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What if the Montana Class Battleship class had been built?

Discussion in 'What If - Other' started by Bulldog1653, Jan 5, 2010.

  1. Gromit801

    Gromit801 Member

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    They did that with LST's and other assorted craft. Howitzers, rocket launchers, even tanks firing. Thing is, the range is too short to do a lot of the things a BB could do, and a BB could provide AA.

    As far as building a special class of ships, why? Once the battle line from Pearl Harbor was back in business, they had exactly what they needed. Add the other OBB's and the problem was solved without creating ($) a new class of ships.
     
  2. KodiakBeer

    KodiakBeer Member

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    Cost and time. You could put dozens of these in the water for the price of a single BB and in a fraction of the time. They were knocking out liberty ships in 42 days and we had eighteen shipyards building them! Hell, you could even man the guns with army personnel, we had plenty of them in reserve until 1944. And you could knock out dedicated AA ships in the same way, to protect the artillery ships.

    One of things you have to weigh is events like Guadalcanal, where the navy withdrew fleet support simply because its capital ships were too valuable to risk merely for the lives of marines... Imagine 40 or 50 artillery "liberty" ships off Guadalcanal, with 20 or 25 AA Liberty ships to protect them, then the fleet withdrawn to cover them by air in case the Japanese tried to intervene with surface forces. Though, I can't imagine the Japanese surface fleet risking its own capital ships to sink some cheap liberty ships.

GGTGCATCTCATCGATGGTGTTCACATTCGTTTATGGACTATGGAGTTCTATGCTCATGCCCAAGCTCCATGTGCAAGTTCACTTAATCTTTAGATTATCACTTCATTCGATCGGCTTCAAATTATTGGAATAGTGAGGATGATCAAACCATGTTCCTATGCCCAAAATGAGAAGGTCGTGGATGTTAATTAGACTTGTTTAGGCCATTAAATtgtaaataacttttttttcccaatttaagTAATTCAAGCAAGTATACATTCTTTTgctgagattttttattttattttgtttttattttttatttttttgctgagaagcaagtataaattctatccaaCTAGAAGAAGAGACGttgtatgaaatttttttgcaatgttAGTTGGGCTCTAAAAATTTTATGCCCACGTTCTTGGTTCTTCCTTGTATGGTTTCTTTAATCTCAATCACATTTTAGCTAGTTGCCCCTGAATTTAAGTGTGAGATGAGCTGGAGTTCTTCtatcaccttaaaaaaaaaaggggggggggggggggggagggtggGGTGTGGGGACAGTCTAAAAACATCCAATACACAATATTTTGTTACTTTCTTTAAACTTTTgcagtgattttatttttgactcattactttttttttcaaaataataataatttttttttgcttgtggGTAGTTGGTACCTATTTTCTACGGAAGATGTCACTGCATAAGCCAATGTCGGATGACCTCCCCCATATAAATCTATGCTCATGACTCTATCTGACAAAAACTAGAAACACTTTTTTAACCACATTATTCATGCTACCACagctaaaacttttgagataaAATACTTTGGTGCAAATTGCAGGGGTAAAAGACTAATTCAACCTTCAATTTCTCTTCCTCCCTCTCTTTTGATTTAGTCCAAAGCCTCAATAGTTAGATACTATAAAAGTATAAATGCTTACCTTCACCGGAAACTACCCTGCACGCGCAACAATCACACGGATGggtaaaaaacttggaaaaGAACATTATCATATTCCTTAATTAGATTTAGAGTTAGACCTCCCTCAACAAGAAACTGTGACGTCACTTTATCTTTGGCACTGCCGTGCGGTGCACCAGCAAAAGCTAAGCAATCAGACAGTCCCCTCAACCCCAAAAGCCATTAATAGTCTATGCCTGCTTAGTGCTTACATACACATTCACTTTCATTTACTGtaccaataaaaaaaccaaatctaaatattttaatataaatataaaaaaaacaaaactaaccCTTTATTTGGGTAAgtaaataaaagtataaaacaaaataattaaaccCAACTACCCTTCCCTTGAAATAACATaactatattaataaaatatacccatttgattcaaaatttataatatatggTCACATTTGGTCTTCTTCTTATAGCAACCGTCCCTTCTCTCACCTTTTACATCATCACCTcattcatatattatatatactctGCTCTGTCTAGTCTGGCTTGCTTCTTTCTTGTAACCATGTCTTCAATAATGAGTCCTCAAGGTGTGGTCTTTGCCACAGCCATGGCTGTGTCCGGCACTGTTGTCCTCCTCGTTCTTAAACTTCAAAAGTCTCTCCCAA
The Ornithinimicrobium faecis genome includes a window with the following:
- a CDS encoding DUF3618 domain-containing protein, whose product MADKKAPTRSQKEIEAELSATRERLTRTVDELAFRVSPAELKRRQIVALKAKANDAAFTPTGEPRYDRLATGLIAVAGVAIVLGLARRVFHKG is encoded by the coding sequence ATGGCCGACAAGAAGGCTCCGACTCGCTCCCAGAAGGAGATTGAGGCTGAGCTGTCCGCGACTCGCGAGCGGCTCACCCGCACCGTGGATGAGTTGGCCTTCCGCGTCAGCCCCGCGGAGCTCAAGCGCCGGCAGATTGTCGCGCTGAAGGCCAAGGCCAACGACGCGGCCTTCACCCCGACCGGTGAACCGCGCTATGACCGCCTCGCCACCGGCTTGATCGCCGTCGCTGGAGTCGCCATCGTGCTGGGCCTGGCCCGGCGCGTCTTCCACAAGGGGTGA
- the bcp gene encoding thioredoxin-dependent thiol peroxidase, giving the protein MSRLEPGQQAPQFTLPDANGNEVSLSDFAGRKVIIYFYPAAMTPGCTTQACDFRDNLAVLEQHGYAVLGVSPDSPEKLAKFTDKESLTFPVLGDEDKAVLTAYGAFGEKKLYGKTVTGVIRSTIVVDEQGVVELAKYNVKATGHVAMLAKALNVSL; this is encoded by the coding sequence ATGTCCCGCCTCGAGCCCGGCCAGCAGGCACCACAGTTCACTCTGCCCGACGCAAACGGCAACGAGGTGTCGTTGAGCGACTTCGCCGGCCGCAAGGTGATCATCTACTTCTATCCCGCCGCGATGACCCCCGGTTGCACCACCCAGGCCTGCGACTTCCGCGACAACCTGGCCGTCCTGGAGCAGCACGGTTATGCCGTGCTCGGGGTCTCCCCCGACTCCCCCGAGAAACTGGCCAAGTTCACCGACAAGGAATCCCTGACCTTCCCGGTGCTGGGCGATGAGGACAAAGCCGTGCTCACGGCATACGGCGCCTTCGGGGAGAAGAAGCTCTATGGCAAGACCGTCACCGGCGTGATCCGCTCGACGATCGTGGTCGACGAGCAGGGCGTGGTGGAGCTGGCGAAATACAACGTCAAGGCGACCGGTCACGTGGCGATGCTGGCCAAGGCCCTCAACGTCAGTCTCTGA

3. Takao

    Takao Ace

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    Last time I looked, 1944 was not 1942.

    Several of those 18 shipbuilding yards were only under construction in 1942, Liberty ship average construction time-fall of 42-was on the order of 70-100 days, cargo ships were critically needed all over the world, and artillery and AA guns were in very short supply.
     
  4. Thoddy

    Thoddy Member

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    the censor had "airbrushed" all electronic equipment.
     
  5. Takao

    Takao Ace

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    The "skills" of the censor were not needed, as the equipment had not yet been mounted on her. Her main battery directors were not fitted until November, 1940.
     
  6. Dave55

    Dave55 Member

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    So who says I haven't had a large amount of alcohol? :hypnotize:
     
  7. lwd

    lwd Ace

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    Well the British did in both WWI and WW2. They even had some armor. The problem was the monitors tended to be slow and I'm not sure they handled heavy seas all that well. If the US had any battleship turrets (with guns) to spare they might have been worth it. However it was probably cheaper just to use already existant old battleships.
     
  8. Gromit801

    Gromit801 Member

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    The keels were never laid, nothing to convert. The first Montana wasn't scheduled to launch until 1945. The USS Midway was already under construction in 1943.
     
  9. Gromit801

    Gromit801 Member

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    Risk the surface fleet? How about DD's with type 93's. How about aerial attacks against slow moving cargo ships. If done at night, which the IJN was supurb, bye bye Liberty ships.
     
  10. Carronade

    Carronade Ace Patron  

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    Aside from that ;) the Montanas' designed speed of 28 knots would be inadequate for a carrier; we might recall that 29-knot speed was considered a major shortcoming of Ranger and Wasp. Although our carriers had catapults, they continued to rely mainly on rolling takeoffs throughout the war.